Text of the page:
Mule (smuggling)

Mule (smuggling)
Plain radiograph of the abdomen of a "mule"

A mule or courier is someone who smuggles something with him or her (as opposed to sending by mail, etc.) across a national border, including bringing in to and out of an international plane, especially a small amount, transported for a smuggling organization. The organizers employ mules to reduce the risk of getting caught themselves, while often profiting most. The mule typically gets paid an amount which is small compared with the profit, but large for somebody with little money, so that it seems to him or her like an easy way to make money.

Sometimes the goods are hidden in e.g. the bag or vehicle of an innocent person, who does not know about this, for the purpose of retrieving the goods elsewhere.

In the case of transporting illegal drugs, the term drug mule applies. Kinder Surprise and Easter Egg are both common slang terms for drug mules.

Methods of smuggling include hiding the goods in a vehicle, luggage or clothes, strapping them to one's body, or using the body as container.

The latter is mainly applied for heroin and cocaine, and sometimes for ecstasy.[1] It is often done by swallowing latex balloons (often condoms, or fingers of latex gloves) or special pellets[clarification needed] filled with the goods, and recovering them from the feces later (such a smuggler is called a swallower or internal carrier; the practice is also called body packing or body stuffing). It is a common, but medically dangerous way of smuggling small amounts of drugs: a mule can die if a packet bursts or leaks before exiting the body. Other methods of carrying drugs within the body include insertion of the package directly into the anus or vagina. This method is obviously far more vulnerable to body cavity searches.

People are sometimes X-rayed at airports etc. to check for drug pellets.

With regard to traffic from South America to the US, the US Drug Enforcement Administration reports: "Unlike cocaine, heroin is often smuggled by people who swallow large numbers of small capsules (50–90), allowing them to transport up to 1.5 kilograms of heroin per courier."[2] However, elsewhere cocaine is smuggled this way.


United Kingdom

In 2003, over 50% of foreign females in UK jails were drug mules from Jamaica.[3] Nigerian women also make a large contribution to the remaining figure[citation needed].

In all, around 18% of the UK's female jail population are foreigners, 60% of which are serving sentences for drug related offences–most of them drug mules.[4]


Abu Nayeem, arrested in October 2004, claimed to be an unwitting drug mule. He was allegedly carrying 10 balloons containing pure cocaine. The Bali Nine are an example of a drug-smuggling ring.

Detection and medical treatment

Routine detection of the smuggled packets is extremely difficult, and many cases come to light because a packet has ruptured or because of intestinal obstruction. Unruptured packets may sometimes be detected by rectal or vaginal examination, but the only reliable way is by X-ray of the abdomen. Hashish appears denser than stool, cocaine is approximately the same density as stool, while heroin looks like air.[5]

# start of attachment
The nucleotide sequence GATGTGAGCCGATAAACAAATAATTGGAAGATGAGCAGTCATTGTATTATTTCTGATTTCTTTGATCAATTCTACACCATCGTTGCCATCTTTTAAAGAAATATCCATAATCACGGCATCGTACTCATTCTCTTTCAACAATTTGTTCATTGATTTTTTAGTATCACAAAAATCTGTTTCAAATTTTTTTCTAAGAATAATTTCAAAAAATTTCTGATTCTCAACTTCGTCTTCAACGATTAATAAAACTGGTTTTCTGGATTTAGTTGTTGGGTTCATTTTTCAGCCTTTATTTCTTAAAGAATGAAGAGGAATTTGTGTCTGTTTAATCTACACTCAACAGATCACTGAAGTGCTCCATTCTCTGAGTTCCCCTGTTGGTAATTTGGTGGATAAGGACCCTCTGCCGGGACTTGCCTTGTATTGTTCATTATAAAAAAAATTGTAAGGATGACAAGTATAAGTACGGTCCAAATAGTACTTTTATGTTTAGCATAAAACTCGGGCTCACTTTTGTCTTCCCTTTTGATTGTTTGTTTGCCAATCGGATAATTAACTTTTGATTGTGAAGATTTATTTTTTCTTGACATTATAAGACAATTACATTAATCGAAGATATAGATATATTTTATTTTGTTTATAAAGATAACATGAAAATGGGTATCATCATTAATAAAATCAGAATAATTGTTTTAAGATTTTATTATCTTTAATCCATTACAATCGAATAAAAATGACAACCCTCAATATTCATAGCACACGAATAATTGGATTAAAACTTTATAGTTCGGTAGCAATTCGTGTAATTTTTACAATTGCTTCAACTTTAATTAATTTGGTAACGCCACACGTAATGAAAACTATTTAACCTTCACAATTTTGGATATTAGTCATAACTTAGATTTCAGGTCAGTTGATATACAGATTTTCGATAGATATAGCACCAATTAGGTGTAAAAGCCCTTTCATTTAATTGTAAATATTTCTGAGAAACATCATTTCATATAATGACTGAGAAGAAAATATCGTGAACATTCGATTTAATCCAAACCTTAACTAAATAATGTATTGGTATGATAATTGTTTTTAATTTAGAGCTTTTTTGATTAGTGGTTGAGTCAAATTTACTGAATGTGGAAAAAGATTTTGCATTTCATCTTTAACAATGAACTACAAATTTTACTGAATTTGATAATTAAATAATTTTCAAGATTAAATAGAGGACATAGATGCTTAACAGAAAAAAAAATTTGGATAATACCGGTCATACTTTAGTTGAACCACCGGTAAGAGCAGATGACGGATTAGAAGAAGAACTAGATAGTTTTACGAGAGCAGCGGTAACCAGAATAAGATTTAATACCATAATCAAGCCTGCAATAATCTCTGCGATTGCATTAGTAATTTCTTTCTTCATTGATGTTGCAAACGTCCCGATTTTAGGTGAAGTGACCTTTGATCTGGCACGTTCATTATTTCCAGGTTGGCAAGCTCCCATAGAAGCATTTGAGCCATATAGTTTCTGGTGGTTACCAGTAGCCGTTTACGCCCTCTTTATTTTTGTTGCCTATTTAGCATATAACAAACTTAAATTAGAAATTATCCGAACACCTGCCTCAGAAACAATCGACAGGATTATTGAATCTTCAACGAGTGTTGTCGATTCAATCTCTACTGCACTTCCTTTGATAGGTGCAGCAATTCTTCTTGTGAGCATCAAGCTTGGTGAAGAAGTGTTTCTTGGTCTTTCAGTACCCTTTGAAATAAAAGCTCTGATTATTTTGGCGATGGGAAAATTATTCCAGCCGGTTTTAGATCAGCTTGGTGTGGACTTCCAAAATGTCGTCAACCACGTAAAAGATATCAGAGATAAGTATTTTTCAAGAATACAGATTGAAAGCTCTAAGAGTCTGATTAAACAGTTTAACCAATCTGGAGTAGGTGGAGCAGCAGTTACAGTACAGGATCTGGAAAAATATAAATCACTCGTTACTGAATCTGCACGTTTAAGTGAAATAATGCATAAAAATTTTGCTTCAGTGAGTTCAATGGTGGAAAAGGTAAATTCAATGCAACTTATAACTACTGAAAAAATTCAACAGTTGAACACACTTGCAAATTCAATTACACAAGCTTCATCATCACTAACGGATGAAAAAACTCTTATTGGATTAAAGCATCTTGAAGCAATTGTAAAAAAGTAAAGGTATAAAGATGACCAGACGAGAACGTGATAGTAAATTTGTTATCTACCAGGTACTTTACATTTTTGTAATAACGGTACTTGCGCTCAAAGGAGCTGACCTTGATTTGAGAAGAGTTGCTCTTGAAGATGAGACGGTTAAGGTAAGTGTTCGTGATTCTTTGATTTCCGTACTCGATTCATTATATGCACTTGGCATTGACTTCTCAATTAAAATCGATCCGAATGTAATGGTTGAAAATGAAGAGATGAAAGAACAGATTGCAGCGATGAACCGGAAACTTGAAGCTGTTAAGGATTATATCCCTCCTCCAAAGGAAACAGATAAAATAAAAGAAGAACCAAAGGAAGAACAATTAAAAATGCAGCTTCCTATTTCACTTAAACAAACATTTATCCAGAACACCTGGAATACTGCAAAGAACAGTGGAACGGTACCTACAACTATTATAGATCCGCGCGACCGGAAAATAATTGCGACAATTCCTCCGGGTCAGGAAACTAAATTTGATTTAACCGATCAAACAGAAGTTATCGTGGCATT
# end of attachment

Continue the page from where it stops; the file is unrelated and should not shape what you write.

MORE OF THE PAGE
In most cases, it is only necessary to wait for the packets to pass normally, but if a packet ruptures or if there is intestinal obstruction, then it may be necessary to operate and remove the packets surgically.[6] Oil-based laxatives should never be used, as they can weaken the latex of condoms and cause packets to rupture.[7] Emetics like syrup of ipecac, enemas, and endoscopic retrieval all carry a risk of packet rupture and should not be used.[8] Repeat imaging is only necessary if the mule does not know the packet count.

Ruptured packets often require treatment as for a drug overdose and may require admission to an intensive care unit. Body packers are not always reliable sources of information about the contents of the packages (either because of fears about information being passed on to law enforcement agencies or because the mule genuinely does not know) and urine toxicology may be necessary to determine what drugs are being carried and therefore what antidotes are needed.[6]

In fiction

Drug smuggling by a mule was the topic of:

  • NCIS (2007) Season 4, Episode 24
  • Ayan (2009)
  • Castle "Deep In Death" (2009) Season 2, Episode 1
  • Phobia 2 (2009) "Backpackers"
  • Marine Boy (2009)
  • Holy Rollers (2010)
  • Get Him to the Greek (2010)
  • Casualty (2010)

In cinema

See also


  1. ^ Low, VHS; Dillon, EK (October 2005). "Agony of the ecstasy: Report of five cases of MDMA smuggling". Australasian Radiol 49 (5): 400–3. doi:10.1111/j.1440-1673.2005.01503.x. 
  2. ^ News from DEA, Congressional Testimony, 11/09/05
  3. ^ "Jamaica's women drug mules fill UK jails". BBC News. 2003-09-13. Retrieved 2010-05-13. 
  4. ^ "Nigerian drug mules 'on the rise'". BBC News. 2005-10-03. Retrieved 2010-05-13. 
  5. ^ Hergan K, Kofler K, Oser W (2004). "Drug smuggling by body packing: what radiologists should know about it". Eur Radiol 14 (4): 736–42. doi:10.1007/s00330-003-2091-5. PMID 14566426. 
  6. ^ a b Dueñas-Laita A, Nogué S, Burillo-Putze G (2004). "Body packing". N Engl J Med 350: 1260–1. doi:10.1056/NEJM200403183501220. PMID 15028835. 
  7. ^ Traub SJ, Hoffman RS, Nelson LS (2003). "Body packing—the internal concealment of illicit drugs". N Engl J Med 349 (26): 2519–26. doi:10.1056/NEJMra022719. PMID 14695412. 
  8. ^ Pidoto RR, Agliata AM, Bertoline R, Mainini A, Rossi G, Giani G (2002). "A new method of packaging cocaine for international traffic and implications for the management of cocaine body-packers". J Emerg Med 23 (2): 149–53. doi:10.1016/S0736-4679(02)00505-X. PMID 12359282. 

External links

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